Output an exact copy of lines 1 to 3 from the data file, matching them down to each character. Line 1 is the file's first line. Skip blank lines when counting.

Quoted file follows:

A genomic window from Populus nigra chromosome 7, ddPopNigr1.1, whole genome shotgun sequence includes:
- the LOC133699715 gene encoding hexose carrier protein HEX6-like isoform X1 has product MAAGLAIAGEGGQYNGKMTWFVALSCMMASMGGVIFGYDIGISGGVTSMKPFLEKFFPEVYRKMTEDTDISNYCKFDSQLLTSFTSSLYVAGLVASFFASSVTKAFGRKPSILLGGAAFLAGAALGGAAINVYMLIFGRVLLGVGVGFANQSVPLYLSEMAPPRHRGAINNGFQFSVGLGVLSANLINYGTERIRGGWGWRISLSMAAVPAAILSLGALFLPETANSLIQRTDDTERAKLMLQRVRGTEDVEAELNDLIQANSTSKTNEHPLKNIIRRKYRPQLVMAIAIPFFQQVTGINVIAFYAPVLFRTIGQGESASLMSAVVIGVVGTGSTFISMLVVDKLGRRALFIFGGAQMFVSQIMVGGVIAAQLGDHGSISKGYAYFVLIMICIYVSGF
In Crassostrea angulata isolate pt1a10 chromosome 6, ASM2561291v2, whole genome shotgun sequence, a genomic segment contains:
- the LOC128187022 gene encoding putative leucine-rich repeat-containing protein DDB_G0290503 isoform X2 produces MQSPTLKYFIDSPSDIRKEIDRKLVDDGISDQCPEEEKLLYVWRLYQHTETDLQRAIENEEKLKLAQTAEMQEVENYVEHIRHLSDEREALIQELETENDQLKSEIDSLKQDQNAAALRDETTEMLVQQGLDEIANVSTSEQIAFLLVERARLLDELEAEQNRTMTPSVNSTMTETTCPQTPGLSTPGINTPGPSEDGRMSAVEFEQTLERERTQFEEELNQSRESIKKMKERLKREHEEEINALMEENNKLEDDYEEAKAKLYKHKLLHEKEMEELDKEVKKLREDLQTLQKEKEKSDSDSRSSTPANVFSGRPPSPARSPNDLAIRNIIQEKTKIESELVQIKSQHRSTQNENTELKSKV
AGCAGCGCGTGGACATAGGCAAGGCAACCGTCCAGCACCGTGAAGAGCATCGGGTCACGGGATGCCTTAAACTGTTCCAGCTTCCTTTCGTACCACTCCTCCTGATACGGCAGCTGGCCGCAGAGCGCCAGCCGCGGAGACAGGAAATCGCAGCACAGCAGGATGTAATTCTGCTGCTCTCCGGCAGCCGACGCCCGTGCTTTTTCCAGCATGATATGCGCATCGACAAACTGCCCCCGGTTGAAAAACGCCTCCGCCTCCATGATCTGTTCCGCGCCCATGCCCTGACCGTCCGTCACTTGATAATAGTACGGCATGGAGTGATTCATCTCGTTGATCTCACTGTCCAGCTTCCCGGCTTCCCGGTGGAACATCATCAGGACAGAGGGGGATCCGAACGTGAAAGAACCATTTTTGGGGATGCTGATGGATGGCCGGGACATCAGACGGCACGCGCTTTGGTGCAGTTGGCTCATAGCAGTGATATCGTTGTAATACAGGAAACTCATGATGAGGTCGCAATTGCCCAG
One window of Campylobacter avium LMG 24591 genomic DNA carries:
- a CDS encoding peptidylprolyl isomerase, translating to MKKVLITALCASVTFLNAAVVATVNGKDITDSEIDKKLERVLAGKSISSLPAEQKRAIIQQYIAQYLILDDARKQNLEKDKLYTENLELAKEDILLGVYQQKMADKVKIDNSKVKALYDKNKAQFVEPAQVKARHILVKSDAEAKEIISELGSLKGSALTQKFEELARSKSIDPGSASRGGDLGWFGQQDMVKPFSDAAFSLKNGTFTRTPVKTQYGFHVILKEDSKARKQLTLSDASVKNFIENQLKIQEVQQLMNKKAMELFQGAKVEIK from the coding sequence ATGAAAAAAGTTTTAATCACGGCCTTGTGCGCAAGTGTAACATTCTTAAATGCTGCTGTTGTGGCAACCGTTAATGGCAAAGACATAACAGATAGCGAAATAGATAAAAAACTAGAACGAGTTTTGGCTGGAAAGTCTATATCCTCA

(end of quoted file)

A genomic window from Populus nigra chromosome 7, ddPopNigr1.1, whole genome shotgun sequence includes:
- the LOC133699715 gene encoding hexose carrier protein HEX6-like isoform X1 has product MAAGLAIAGEGGQYNGKMTWFVALSCMMASMGGVIFGYDIGISGGVTSMKPFLEKFFPEVYRKMTEDTDISNYCKFDSQLLTSFTSSLYVAGLVASFFASSVTKAFGRKPSILLGGAAFLAGAALGGAAINVYMLIFGRVLLGVGVGFANQSVPLYLSEMAPPRHRGAINNGFQFSVGLGVLSANLINYGTERIRGGWGWRISLSMAAVPAAILSLGALFLPETANSLIQRTDDTERAKLMLQRVRGTEDVEAELNDLIQANSTSKTNEHPLKNIIRRKYRPQLVMAIAIPFFQQVTGINVIAFYAPVLFRTIGQGESASLMSAVVIGVVGTGSTFISMLVVDKLGRRALFIFGGAQMFVSQIMVGGVIAAQLGDHGSISKGYAYFVLIMICIYVSGF
In Crassostrea angulata isolate pt1a10 chromosome 6, ASM2561291v2, whole genome shotgun sequence, a genomic segment contains: